Op-Ed Spotlight: Why Health Care is Just Like Arizona's Immigration Law

Jonah Goldberg's bizarre comparison

This article is from the archive of our partner .

Defenders of Arizona's immigration law have employed a variety of arguments in support of the "papers please" policy. But none have gone the route of Jonah Goldberg, who offered critics of the law a bizarre deal: every state for itself.

The National Review columnist argued the immigration policy was no less restrictive than health care reform and equated "breathing while undocumented" to "breathing while uninsured." He also sarcastically alluded to an apocalyptic German opera from the 19th century to lampoon left-wing outrage over the Arizona law.

Some Sarcastic Mocking of Left-Wing Critics

When the state of Arizona opts to pass a popular law requiring Arizonan officials to comply with and enforce federal law, suddenly all of the usual suspects come completely unglued. Police will be allowed to ask people for their "papers"! Gird your loins for Götterdämmerung!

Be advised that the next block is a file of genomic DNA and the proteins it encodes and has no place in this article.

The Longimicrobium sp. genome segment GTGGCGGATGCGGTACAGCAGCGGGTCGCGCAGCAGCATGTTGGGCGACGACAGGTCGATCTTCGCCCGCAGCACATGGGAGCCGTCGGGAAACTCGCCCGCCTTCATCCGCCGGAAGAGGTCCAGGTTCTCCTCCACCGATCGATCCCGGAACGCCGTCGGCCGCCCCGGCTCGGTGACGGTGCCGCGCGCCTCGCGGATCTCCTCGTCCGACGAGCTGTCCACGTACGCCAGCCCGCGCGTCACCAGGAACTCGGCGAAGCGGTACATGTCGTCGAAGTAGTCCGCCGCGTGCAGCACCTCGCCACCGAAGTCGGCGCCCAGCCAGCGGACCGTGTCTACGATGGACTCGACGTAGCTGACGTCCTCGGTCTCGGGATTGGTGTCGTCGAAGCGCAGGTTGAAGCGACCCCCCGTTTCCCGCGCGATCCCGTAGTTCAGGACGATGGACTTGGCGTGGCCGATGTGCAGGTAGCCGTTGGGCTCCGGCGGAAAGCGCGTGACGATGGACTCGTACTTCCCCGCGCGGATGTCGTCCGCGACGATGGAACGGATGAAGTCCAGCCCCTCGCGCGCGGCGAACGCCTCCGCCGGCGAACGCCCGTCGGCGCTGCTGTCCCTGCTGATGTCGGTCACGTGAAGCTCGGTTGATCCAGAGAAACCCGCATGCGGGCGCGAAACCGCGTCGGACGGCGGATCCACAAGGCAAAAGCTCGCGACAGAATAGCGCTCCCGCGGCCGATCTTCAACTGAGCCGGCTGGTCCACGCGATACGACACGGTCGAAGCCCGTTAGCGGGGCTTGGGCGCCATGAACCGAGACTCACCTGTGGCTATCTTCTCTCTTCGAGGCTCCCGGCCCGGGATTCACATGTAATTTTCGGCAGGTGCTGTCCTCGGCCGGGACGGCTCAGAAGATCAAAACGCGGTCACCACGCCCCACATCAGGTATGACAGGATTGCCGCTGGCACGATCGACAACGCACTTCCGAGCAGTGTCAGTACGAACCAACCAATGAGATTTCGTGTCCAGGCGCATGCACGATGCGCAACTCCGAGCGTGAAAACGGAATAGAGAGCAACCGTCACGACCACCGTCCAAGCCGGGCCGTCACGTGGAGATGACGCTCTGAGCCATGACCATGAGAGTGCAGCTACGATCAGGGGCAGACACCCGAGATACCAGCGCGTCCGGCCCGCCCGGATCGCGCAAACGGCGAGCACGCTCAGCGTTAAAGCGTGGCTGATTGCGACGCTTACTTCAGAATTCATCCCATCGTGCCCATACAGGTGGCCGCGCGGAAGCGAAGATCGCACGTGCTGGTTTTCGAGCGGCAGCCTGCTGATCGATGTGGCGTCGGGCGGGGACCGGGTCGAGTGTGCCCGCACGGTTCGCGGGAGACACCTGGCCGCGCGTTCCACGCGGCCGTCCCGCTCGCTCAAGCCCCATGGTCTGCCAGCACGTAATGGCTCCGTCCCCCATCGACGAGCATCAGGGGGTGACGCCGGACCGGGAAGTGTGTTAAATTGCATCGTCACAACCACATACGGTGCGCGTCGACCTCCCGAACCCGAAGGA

On Health Care Reform's Impact, With More German

In fact, if you really want to hear the government say "Deine papieren, bitte!" just wait until that law is fully implemented, assuming the "new nullifiers" fail.

A Not-So-Modest 'Proposal'

Let's throw it all back to the states. Arizona can be an illegal-immigrant-free zone and New York can hold an open house for everyone. The same goes for health care. States that want universal health care can provide it, including to illegal immigrants (or should I just say "immigrants"?). Other states can let the market rule. The feds would save piles of money that can go to paying off our credit cards (or to antiterrorism, to deal with undocumented New Yorkers/terrorists).

Goldberg's Utopian Society

If it were up to me, the feds would still enforce basic civil rights, provide for the common defense and protect interstate commerce (sorry, nuke-free zones!), but beyond that, let freedom reign.
This article is from the archive of our partner The Wire.